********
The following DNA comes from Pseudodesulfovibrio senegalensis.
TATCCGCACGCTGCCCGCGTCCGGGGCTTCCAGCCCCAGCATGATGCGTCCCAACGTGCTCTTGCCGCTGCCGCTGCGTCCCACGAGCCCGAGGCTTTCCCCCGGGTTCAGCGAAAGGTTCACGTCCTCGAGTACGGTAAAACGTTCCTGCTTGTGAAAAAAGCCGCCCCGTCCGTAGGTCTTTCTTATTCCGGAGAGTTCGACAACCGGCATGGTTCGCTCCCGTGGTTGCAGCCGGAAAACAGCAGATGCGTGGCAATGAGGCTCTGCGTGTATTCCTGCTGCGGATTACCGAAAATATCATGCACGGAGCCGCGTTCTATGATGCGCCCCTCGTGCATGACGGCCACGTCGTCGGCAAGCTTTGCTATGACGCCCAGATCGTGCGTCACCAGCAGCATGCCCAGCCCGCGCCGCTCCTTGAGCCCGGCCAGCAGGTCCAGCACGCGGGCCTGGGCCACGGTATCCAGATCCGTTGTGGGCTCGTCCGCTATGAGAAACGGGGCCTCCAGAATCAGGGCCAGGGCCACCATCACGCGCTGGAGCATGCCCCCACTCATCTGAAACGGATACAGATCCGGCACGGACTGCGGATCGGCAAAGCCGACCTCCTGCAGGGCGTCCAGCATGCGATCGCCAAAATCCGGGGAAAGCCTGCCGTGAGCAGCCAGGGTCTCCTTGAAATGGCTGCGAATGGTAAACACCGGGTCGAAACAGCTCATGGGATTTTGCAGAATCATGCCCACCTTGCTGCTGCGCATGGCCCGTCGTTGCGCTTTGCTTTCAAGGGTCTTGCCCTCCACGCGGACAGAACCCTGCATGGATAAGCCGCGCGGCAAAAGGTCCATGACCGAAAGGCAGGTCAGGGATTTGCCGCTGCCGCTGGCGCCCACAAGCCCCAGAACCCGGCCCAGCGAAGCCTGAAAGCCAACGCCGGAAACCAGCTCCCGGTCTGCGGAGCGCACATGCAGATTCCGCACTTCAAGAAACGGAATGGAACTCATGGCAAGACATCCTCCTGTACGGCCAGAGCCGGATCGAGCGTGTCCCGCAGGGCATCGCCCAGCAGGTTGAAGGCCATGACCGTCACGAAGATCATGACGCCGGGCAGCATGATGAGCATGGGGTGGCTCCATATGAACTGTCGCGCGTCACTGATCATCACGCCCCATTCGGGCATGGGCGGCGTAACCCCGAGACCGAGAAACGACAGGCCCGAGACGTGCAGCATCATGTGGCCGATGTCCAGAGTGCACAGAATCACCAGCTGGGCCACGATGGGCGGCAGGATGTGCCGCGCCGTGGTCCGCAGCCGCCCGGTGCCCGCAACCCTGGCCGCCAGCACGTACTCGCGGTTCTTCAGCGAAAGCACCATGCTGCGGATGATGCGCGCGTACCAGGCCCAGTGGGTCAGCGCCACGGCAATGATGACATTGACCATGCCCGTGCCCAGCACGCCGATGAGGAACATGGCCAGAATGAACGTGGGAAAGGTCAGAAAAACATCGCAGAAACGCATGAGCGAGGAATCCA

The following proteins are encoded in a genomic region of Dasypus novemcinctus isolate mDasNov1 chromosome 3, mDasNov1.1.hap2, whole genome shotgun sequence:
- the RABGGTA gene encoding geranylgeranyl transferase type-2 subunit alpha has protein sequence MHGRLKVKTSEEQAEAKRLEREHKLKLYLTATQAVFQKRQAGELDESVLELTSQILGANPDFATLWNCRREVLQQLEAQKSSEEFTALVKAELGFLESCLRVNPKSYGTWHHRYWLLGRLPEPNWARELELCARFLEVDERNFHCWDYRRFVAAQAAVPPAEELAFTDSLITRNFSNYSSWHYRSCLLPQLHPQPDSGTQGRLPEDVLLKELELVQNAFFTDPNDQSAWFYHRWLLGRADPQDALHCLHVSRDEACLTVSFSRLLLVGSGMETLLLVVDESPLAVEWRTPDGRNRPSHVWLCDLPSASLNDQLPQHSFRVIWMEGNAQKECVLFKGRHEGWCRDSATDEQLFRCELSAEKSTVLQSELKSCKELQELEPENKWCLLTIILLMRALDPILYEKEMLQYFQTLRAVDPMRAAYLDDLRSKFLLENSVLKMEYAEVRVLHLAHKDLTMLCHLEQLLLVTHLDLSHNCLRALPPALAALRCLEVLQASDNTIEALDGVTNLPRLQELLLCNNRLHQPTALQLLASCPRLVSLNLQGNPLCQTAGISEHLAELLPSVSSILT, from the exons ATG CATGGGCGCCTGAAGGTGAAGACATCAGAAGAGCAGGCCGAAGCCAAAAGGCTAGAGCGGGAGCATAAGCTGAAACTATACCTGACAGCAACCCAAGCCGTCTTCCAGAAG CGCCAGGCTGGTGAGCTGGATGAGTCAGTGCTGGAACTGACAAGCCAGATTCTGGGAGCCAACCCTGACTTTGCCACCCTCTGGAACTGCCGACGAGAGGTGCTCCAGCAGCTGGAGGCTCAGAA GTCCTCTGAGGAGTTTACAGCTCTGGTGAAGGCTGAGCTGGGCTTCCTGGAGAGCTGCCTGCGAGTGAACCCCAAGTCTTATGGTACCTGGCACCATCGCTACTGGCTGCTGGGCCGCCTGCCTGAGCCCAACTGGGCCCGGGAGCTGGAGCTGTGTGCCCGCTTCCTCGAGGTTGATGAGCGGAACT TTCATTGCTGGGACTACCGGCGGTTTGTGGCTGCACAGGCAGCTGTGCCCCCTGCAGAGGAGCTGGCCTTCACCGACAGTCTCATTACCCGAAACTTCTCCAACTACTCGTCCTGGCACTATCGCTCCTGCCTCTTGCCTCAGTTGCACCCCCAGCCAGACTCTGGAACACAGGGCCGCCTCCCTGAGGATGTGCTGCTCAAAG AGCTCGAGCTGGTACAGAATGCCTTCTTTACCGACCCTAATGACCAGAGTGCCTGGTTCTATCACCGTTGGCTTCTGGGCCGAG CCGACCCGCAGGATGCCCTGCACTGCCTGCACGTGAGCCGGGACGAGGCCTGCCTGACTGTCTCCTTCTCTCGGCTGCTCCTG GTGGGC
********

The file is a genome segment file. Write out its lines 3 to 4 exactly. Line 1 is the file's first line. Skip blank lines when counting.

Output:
The following proteins are encoded in a genomic region of Dasypus novemcinctus isolate mDasNov1 chromosome 3, mDasNov1.1.hap2, whole genome shotgun sequence:
- the RABGGTA gene encoding geranylgeranyl transferase type-2 subunit alpha has protein sequence MHGRLKVKTSEEQAEAKRLEREHKLKLYLTATQAVFQKRQAGELDESVLELTSQILGANPDFATLWNCRREVLQQLEAQKSSEEFTALVKAELGFLESCLRVNPKSYGTWHHRYWLLGRLPEPNWARELELCARFLEVDERNFHCWDYRRFVAAQAAVPPAEELAFTDSLITRNFSNYSSWHYRSCLLPQLHPQPDSGTQGRLPEDVLLKELELVQNAFFTDPNDQSAWFYHRWLLGRADPQDALHCLHVSRDEACLTVSFSRLLLVGSGMETLLLVVDESPLAVEWRTPDGRNRPSHVWLCDLPSASLNDQLPQHSFRVIWMEGNAQKECVLFKGRHEGWCRDSATDEQLFRCELSAEKSTVLQSELKSCKELQELEPENKWCLLTIILLMRALDPILYEKEMLQYFQTLRAVDPMRAAYLDDLRSKFLLENSVLKMEYAEVRVLHLAHKDLTMLCHLEQLLLVTHLDLSHNCLRALPPALAALRCLEVLQASDNTIEALDGVTNLPRLQELLLCNNRLHQPTALQLLASCPRLVSLNLQGNPLCQTAGISEHLAELLPSVSSILT, from the exons ATG CATGGGCGCCTGAAGGTGAAGACATCAGAAGAGCAGGCCGAAGCCAAAAGGCTAGAGCGGGAGCATAAGCTGAAACTATACCTGACAGCAACCCAAGCCGTCTTCCAGAAG CGCCAGGCTGGTGAGCTGGATGAGTCAGTGCTGGAACTGACAAGCCAGATTCTGGGAGCCAACCCTGACTTTGCCACCCTCTGGAACTGCCGACGAGAGGTGCTCCAGCAGCTGGAGGCTCAGAA GTCCTCTGAGGAGTTTACAGCTCTGGTGAAGGCTGAGCTGGGCTTCCTGGAGAGCTGCCTGCGAGTGAACCCCAAGTCTTATGGTACCTGGCACCATCGCTACTGGCTGCTGGGCCGCCTGCCTGAGCCCAACTGGGCCCGGGAGCTGGAGCTGTGTGCCCGCTTCCTCGAGGTTGATGAGCGGAACT TTCATTGCTGGGACTACCGGCGGTTTGTGGCTGCACAGGCAGCTGTGCCCCCTGCAGAGGAGCTGGCCTTCACCGACAGTCTCATTACCCGAAACTTCTCCAACTACTCGTCCTGGCACTATCGCTCCTGCCTCTTGCCTCAGTTGCACCCCCAGCCAGACTCTGGAACACAGGGCCGCCTCCCTGAGGATGTGCTGCTCAAAG AGCTCGAGCTGGTACAGAATGCCTTCTTTACCGACCCTAATGACCAGAGTGCCTGGTTCTATCACCGTTGGCTTCTGGGCCGAG CCGACCCGCAGGATGCCCTGCACTGCCTGCACGTGAGCCGGGACGAGGCCTGCCTGACTGTCTCCTTCTCTCGGCTGCTCCTG GTGGGC